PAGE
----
Anglim Gilbert Gallery is pleased to present DUMBBALL, an exhibition honoring the work of David Ireland (1930 - 2009) and its influence. The exhibition complements two events: the reopening of the David Ireland House at 500 Capp Street and a solo exhibition David Ireland at the San Francisco Art Institute.
David Ireland’s dumbballs are his signature object formed by passing a lump of concrete from hand to hand (over a period of hours) until a sphere sets up and hardens. An artwork that requires time and repetition (calling into question notions of craft and artist's decision-making), the dumbball is key to David Ireland’s view of creativity. Each dumbball’s creation is a performance that engages the body as much as the mind. The meditative process itself becomes the work. When the work becomes a hardened permanent object the artist’s commitment ends, bringing the piece to completion. Central to the exhibition will be Ireland’s Dumbball Box (1983), a cabinet with an electric light acting as showcase and repository for 36 dumbballs, originally shown with the title “Reliquary”.
David Ireland mounted six solo exhibitions at Gallery Paule Anglim and participated in the gallery’s series dedicated to Bay Area Conceptual Art, SOLID CONCEPT. The Anglim Gilbert Gallery exhibition will feature artworks by contemporaries of David Ireland, conceptual artists whose practices developed on shared and parallel paths: Terry Fox, Tony Labat, Ann Hamilton and Mark Thompson. Artists for whom Ireland was a friend, mentor or source of inspiration will also present works, among them John Beech, Castaneda/Reiman, Rebecca Goldfarb, Gonzalo Hidalgo, Mildred Howard, Gay Outlaw and David Ruddell. The box “500 Capp”, a multiple produced in 1994 containing a dumbball, photos by Abe Frajndlich, a text by John Ashbery and other objects will be a highlight.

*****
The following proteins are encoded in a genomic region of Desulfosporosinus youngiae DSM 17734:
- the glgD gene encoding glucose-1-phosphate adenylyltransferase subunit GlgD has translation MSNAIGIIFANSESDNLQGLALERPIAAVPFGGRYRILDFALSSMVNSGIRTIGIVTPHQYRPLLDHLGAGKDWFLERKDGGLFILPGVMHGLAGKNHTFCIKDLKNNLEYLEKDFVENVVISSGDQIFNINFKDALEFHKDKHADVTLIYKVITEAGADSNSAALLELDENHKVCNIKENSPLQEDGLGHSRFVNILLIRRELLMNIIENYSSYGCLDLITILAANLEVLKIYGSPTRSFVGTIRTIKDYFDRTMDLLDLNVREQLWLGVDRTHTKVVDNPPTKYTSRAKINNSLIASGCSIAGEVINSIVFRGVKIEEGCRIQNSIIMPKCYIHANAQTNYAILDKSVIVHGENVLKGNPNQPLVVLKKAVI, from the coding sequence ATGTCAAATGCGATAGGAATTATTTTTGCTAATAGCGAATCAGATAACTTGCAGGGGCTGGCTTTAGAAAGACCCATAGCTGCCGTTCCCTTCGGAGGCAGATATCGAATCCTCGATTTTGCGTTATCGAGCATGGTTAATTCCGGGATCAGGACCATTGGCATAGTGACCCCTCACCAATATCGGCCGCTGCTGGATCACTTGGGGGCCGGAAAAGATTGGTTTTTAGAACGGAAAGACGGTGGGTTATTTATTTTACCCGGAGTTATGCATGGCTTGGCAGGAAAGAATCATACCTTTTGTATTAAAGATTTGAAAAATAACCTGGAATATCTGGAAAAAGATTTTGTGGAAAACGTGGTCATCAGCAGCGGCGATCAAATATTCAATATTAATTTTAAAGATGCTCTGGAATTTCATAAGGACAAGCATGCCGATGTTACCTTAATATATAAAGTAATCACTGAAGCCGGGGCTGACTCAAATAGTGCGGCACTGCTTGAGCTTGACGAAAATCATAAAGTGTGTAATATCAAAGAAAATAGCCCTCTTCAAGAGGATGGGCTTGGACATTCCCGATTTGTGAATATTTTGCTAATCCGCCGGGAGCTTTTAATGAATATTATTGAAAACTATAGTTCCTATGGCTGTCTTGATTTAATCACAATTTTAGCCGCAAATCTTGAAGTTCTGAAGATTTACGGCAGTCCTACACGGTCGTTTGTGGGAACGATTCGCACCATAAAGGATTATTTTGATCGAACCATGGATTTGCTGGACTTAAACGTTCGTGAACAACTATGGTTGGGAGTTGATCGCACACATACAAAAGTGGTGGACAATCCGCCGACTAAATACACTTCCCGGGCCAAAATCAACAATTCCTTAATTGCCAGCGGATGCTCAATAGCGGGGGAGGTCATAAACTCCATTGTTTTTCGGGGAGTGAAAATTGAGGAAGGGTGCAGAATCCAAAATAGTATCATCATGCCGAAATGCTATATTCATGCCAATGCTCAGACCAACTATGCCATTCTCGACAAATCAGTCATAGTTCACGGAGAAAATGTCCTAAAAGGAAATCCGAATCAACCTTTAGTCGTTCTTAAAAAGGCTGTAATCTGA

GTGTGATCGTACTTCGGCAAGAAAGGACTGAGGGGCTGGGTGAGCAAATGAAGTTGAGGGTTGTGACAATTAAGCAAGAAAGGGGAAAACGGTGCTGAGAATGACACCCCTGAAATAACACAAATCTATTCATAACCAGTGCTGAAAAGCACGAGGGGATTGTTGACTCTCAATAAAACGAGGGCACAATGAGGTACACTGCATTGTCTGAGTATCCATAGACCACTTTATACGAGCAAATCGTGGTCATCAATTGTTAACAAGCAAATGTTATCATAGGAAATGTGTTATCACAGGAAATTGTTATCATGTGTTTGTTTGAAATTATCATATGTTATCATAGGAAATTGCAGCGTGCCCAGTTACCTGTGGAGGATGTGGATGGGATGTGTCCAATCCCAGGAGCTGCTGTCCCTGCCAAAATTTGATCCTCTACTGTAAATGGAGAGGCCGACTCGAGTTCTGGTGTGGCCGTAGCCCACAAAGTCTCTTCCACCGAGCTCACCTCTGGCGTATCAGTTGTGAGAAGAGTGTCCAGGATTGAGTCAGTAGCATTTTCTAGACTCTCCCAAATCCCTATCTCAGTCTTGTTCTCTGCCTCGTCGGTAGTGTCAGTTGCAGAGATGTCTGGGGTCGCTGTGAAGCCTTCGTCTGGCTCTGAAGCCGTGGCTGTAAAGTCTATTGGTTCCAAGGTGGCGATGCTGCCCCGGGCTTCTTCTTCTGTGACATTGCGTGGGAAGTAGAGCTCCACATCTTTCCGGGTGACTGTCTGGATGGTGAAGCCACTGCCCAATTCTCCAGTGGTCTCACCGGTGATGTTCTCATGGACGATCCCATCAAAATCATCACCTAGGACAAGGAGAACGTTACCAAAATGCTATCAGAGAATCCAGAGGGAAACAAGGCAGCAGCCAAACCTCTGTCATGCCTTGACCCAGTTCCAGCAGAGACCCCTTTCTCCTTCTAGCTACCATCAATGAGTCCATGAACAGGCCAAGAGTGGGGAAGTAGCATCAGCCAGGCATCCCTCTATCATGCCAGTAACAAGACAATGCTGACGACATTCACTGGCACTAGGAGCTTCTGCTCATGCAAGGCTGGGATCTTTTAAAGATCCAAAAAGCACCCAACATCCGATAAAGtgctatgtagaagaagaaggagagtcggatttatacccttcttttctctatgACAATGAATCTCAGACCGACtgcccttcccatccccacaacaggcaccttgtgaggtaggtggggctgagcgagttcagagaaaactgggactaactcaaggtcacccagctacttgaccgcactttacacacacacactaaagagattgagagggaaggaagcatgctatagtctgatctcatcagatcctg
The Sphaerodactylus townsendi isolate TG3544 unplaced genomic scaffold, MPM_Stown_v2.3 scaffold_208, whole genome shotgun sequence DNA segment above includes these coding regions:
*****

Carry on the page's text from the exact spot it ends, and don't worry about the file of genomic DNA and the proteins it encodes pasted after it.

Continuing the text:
The David Ireland House at 500 Capp Street has been painstakingly restored and will reopen to the public this month. The house served multiple purposes as Ireland’s home, studio, gathering place for artists and writers --and an artwork in its own right-- 500 Capp Street became a locus for Bay Area Conceptual Art. The 500 Capp Street Foundation is dedicated to providing access to the artist’s work, related study and public programming.
The San Francisco Art Institute will present David Ireland, a one-person exhibition reprising parts of Ireland’s “Gallery As Place” Adeline Kent Award Exhibition of 1987 at its Walter & McBean Galleries.